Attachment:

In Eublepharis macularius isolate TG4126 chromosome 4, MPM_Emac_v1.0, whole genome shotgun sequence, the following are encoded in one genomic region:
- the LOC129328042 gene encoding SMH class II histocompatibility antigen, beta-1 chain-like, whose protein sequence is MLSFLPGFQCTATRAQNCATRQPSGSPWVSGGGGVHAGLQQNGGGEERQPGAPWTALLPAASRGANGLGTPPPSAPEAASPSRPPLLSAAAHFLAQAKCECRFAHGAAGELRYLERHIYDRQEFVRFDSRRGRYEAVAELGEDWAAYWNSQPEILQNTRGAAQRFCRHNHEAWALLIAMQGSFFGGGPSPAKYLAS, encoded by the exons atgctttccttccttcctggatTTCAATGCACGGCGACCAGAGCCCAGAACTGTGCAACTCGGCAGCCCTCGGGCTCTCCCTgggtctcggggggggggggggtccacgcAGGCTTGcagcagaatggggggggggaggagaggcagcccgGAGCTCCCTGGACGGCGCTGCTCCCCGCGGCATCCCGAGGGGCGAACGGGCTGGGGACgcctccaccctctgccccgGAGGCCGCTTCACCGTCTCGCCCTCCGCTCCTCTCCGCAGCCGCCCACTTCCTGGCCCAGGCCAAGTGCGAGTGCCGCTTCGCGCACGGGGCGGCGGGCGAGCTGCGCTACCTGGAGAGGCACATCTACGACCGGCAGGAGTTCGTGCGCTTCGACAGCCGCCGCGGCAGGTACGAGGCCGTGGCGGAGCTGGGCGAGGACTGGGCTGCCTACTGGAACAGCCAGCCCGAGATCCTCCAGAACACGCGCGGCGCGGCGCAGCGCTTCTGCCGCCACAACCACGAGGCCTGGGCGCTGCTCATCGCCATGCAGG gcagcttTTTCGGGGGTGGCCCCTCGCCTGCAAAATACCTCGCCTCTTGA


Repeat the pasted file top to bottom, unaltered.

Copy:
In Eublepharis macularius isolate TG4126 chromosome 4, MPM_Emac_v1.0, whole genome shotgun sequence, the following are encoded in one genomic region:
- the LOC129328042 gene encoding SMH class II histocompatibility antigen, beta-1 chain-like, whose protein sequence is MLSFLPGFQCTATRAQNCATRQPSGSPWVSGGGGVHAGLQQNGGGEERQPGAPWTALLPAASRGANGLGTPPPSAPEAASPSRPPLLSAAAHFLAQAKCECRFAHGAAGELRYLERHIYDRQEFVRFDSRRGRYEAVAELGEDWAAYWNSQPEILQNTRGAAQRFCRHNHEAWALLIAMQGSFFGGGPSPAKYLAS, encoded by the exons atgctttccttccttcctggatTTCAATGCACGGCGACCAGAGCCCAGAACTGTGCAACTCGGCAGCCCTCGGGCTCTCCCTgggtctcggggggggggggggtccacgcAGGCTTGcagcagaatggggggggggaggagaggcagcccgGAGCTCCCTGGACGGCGCTGCTCCCCGCGGCATCCCGAGGGGCGAACGGGCTGGGGACgcctccaccctctgccccgGAGGCCGCTTCACCGTCTCGCCCTCCGCTCCTCTCCGCAGCCGCCCACTTCCTGGCCCAGGCCAAGTGCGAGTGCCGCTTCGCGCACGGGGCGGCGGGCGAGCTGCGCTACCTGGAGAGGCACATCTACGACCGGCAGGAGTTCGTGCGCTTCGACAGCCGCCGCGGCAGGTACGAGGCCGTGGCGGAGCTGGGCGAGGACTGGGCTGCCTACTGGAACAGCCAGCCCGAGATCCTCCAGAACACGCGCGGCGCGGCGCAGCGCTTCTGCCGCCACAACCACGAGGCCTGGGCGCTGCTCATCGCCATGCAGG gcagcttTTTCGGGGGTGGCCCCTCGCCTGCAAAATACCTCGCCTCTTGA